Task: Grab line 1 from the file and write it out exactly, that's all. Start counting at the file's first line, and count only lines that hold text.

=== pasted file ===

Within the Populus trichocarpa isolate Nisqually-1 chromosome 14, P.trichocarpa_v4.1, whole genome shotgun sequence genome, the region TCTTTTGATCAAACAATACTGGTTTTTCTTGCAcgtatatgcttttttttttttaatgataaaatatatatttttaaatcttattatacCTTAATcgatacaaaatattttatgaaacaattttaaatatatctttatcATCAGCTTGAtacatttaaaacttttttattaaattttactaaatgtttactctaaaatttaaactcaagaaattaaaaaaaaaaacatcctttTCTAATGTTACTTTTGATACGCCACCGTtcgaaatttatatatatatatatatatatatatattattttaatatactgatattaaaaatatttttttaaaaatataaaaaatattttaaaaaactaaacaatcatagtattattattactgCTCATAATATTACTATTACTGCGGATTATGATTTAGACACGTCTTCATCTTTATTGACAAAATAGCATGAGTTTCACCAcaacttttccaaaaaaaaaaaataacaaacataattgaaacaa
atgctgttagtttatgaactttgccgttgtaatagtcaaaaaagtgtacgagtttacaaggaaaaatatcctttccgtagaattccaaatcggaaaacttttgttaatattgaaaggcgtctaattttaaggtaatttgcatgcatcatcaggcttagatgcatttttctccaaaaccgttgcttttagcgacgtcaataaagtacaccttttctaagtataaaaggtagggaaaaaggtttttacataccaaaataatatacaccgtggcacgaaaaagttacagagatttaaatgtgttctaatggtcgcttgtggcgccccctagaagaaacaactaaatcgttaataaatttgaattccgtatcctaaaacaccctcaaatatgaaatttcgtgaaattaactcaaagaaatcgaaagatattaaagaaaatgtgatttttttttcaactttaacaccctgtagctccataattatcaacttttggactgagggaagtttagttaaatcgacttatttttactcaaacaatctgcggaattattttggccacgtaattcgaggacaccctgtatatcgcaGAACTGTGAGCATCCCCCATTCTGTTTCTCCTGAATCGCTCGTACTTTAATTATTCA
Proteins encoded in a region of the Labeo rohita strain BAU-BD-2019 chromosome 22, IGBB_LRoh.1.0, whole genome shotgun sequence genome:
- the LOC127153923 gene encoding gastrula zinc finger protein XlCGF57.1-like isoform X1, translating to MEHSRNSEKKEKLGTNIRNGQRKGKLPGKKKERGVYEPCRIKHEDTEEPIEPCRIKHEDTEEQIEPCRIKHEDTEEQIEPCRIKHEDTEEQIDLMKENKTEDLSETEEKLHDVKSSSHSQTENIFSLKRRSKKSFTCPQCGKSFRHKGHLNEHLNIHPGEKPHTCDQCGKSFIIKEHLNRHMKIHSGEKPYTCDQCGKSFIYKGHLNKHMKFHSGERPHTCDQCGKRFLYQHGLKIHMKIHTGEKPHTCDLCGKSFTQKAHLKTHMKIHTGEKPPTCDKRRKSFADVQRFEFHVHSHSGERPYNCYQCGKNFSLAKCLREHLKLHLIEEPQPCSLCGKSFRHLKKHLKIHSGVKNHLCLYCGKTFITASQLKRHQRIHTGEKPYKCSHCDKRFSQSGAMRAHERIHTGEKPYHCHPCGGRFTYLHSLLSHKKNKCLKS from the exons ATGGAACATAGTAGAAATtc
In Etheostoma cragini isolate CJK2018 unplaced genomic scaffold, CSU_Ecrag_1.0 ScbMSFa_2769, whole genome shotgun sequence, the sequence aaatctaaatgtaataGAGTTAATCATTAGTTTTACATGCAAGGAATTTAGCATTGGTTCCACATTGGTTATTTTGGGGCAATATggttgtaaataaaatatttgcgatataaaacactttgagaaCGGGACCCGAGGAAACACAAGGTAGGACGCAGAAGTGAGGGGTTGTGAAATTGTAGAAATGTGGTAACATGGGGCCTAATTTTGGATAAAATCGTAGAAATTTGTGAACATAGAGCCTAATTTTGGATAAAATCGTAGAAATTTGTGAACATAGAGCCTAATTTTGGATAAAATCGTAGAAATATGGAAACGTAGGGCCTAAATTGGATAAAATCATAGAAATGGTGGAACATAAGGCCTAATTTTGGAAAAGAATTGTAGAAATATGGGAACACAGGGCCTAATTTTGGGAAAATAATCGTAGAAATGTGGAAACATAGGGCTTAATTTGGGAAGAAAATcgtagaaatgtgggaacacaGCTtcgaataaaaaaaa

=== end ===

Within the Populus trichocarpa isolate Nisqually-1 chromosome 14, P.trichocarpa_v4.1, whole genome shotgun sequence genome, the region TCTTTTGATCAAACAATACTGGTTTTTCTTGCAcgtatatgcttttttttttttaatgataaaatatatatttttaaatcttattatacCTTAATcgatacaaaatattttatgaaacaattttaaatatatctttatcATCAGCTTGAtacatttaaaacttttttattaaattttactaaatgtttactctaaaatttaaactcaagaaattaaaaaaaaaaacatcctttTCTAATGTTACTTTTGATACGCCACCGTtcgaaatttatatatatatatatatatatatatattattttaatatactgatattaaaaatatttttttaaaaatataaaaaatattttaaaaaactaaacaatcatagtattattattactgCTCATAATATTACTATTACTGCGGATTATGATTTAGACACGTCTTCATCTTTATTGACAAAATAGCATGAGTTTCACCAcaacttttccaaaaaaaaaaaataacaaacataattgaaacaa